Tuesday, March 6, 2012

Stupor Tuesday: The Boring 10-State Vote

Voters Slowly Realizing Santorum Believes Every Deranged Word That Comes Out Of His Mouth
WASHINGTON—As Rick Santorum has emerged to become Mitt Romney's leading opponent for the Republican presidential nomination, the American electorate said Monday it had slowly begun to realize that the former Pennsylvania senator sincerely believes every deranged word that exits his mouth.
That's The Onion--but here's what the real chart looks like:

 As we go in to Super Tuesday Santorum is losing his lead in the most important state: Ohio. From the article:
Experts say Santorum began struggling with his message shortly after winning a few caucus "beauty" contests in early February. Would-be supporters began looking away when he took jabs at contraception and called President Obama a snob for encouraging people to obtain a college education.
"Wishy-washy," said Terry DeGarmo, 58, a Chillicothe businessman. "The only person he can blame is himself. It is his own words that have made me rethink my support."
"His deeply conservative stances on seemingly settled social issues, such as his dislike for contraception, haven't been helpful, even in a Republican primary," Kondik said.
So, yeah: Maybe the Onion calls it? Romney is even winning Catholic votes in Ohio--as Hot Air says in the linked article "What Mormon problem?" As Republican voters enter the Elisabeth Kubler Ross stage of acceptance and Newt Gingrich plots a third comeback I think it's worth looking at two things: Was Santorum just another Not-Romney who never had a chance? And: What next if the real Romney clinches it?

Is Santorum Just Another Not-Romney?
While the nomination will not be over after this Super Tuesday (which, by historical standards, is a small one) it seems unlikely that there will be an upset of the sort necessary to unseat Romney. Santorum is looking like just another Not-Romney instead of the True Conservative Option. His decline is not confirmed yet--but a number of gaffes combined with, I would say, a sense that he might be a bit too far right for the base ... seems to be eating away at his once substantial leads.

The nasty turn the contraception conversation has taken probably doesn't help him either. Let's compare his InTrade graphs to a number of other Not-Romneys:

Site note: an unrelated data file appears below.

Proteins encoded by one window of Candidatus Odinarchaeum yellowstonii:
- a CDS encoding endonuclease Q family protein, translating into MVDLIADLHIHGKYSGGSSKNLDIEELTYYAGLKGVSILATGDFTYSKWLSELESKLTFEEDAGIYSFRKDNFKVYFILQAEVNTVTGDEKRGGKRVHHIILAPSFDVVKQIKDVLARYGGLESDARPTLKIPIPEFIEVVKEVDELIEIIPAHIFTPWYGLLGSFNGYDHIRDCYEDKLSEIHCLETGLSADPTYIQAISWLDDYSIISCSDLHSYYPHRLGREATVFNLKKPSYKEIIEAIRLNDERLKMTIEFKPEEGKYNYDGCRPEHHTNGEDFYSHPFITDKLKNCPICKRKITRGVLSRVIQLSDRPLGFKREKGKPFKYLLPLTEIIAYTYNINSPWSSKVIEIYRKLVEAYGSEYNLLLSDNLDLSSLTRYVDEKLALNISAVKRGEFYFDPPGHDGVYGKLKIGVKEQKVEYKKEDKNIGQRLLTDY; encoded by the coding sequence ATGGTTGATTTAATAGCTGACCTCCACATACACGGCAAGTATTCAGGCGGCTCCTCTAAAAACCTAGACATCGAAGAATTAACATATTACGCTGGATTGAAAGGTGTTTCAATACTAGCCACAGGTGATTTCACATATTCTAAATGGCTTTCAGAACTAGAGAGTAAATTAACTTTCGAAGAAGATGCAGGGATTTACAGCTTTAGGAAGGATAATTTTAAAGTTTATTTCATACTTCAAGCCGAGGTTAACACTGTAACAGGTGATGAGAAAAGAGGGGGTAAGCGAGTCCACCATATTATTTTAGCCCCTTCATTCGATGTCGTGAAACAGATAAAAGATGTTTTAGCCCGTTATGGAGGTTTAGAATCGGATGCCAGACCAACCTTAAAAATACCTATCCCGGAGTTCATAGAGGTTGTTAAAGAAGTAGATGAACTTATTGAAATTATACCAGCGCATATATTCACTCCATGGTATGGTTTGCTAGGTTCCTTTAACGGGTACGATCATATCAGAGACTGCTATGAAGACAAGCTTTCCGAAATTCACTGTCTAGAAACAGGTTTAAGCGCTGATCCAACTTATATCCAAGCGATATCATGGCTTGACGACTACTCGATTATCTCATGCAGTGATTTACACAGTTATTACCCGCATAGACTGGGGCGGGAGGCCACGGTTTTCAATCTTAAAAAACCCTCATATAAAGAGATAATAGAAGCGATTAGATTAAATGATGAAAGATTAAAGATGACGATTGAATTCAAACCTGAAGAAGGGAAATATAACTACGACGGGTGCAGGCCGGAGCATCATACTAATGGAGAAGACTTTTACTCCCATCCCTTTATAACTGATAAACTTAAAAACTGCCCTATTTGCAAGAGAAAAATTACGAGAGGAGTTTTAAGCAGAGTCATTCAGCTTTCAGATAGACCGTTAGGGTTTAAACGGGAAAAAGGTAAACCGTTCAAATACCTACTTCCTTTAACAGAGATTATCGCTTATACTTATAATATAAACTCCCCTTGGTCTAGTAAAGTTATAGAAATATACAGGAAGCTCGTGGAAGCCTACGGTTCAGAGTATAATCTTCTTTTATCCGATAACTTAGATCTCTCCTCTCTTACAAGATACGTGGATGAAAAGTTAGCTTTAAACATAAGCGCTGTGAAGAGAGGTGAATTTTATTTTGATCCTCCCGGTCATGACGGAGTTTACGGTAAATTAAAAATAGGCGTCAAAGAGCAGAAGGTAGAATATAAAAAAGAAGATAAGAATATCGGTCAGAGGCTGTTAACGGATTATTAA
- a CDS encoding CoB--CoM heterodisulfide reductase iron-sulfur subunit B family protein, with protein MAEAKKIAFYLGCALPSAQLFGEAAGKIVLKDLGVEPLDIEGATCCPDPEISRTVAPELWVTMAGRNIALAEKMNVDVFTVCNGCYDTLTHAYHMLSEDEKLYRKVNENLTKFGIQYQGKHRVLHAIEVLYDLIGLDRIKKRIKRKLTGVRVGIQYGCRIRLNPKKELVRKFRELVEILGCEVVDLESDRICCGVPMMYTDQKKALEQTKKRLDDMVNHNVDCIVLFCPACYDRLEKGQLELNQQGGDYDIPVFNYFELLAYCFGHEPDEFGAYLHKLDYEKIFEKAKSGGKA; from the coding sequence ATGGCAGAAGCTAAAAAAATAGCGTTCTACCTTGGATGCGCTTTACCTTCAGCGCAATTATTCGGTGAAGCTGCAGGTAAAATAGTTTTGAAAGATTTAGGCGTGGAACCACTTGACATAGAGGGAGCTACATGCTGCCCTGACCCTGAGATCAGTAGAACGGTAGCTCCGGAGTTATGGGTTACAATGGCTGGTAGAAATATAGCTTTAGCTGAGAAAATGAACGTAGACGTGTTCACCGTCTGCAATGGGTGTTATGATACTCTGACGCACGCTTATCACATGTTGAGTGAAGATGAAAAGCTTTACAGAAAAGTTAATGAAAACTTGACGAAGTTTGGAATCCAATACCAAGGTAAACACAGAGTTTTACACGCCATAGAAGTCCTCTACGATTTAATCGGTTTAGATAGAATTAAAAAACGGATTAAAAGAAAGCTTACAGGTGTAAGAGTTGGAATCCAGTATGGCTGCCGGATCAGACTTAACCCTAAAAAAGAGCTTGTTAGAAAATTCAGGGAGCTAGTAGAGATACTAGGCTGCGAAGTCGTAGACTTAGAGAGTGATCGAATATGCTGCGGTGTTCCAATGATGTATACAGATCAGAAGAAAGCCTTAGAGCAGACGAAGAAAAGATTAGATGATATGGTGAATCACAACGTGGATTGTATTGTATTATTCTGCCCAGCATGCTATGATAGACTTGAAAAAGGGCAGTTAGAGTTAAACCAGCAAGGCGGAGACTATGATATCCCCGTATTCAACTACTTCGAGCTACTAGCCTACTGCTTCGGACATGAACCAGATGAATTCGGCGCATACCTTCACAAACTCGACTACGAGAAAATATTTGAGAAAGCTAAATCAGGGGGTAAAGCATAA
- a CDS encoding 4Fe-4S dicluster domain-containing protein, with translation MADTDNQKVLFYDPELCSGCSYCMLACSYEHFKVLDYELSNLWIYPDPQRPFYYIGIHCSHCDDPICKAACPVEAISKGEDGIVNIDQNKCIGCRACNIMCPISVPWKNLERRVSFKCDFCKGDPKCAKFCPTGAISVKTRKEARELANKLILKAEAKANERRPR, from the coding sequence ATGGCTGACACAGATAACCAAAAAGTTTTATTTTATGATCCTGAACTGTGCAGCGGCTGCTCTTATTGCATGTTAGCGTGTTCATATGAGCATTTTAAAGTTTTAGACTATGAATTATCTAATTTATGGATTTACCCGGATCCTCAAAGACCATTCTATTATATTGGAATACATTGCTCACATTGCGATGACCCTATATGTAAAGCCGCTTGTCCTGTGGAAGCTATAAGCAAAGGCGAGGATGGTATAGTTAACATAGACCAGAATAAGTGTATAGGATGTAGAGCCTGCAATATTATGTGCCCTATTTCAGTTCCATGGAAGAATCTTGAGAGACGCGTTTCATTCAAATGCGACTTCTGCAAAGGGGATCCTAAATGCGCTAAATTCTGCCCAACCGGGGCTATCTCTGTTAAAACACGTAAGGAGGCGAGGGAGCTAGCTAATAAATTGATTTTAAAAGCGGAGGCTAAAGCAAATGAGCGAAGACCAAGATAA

Here is Santorum's current decline (90 days).

It compares to Perry's most closely--Perry was also a strong favorite on his merits and managed to wreck himself with his mouth.

Compare these to the two off-the-cliff falls of Trump ... and Cain:

Ka-Thunk. On the other hand, if you look at the slope of Gingrich:
Maybe he does have a second chance? In any event, Santorum's fall is not quite as "directly into the ground" as most of his Not-Romney peers. This, to me, would indicate that he is more in the Perry-class of reasonable candidate rather than novelty-candidate.

 What Next? Romney Ties The Base To The Roof Of His Car?
Assuming that there is no big surprise I think the next step is pretty well established: Romney is ahead--far enough that there is no good chance for his opponents to stop him and that forces two big questions:

  1. Does Romney "run to the center"? Romney pretty much already occupies the center--but it's also unquestionable that his opponents have pushed him further right than he feels comfortable with. At some point he is going to have to start trying to lock up independent voters and that means (a) attacking Obama (which he will do with gusto) and (b) not scaring them. It's the latter that might drive a wedge with his base--especially if he decides he wants the Latino vote.
  2. Do Santorum and Gingrich 'Team Up'? And by 'Team Up' I mean one of them quits. Gingrich has said he'll drop out if he doesn't win Georgia--but that's not at all likely at this point. On the other hand, if neither has a surprise upset--especially if Romney wins Ohio--then together they look like sure losers. I can see Gingrich "dropping out" out-of-spite--but Santorum has stated he's dipping into his savings--which, while it is pleading poverty, doesn't sound like a guy ready to give up.
What  Do I Think?
I think, as the title implies, that this is a sadly boring Super Tuesday after the great drama we'd been treated to previously. Santorum was always a wild-card candidate since he was (a) utterly sincere and (b) at the same time all the less likely to win because of it he was interesting to watch. Romney, on the other hand, will be more like a chess computer: always making the logical move even if it dooms him to lose (which is in no way preordained--but we're not likely to see any surprise stunts coming out of the Romney camp).

So that's all disappointing.

I think the Santorum/Gingrich death-watch is the most dramatic thing to hold on to here so I'll be looking at that. And, of course, keeping an eye on Ron Paul who is never predictable!

No comments:

Post a Comment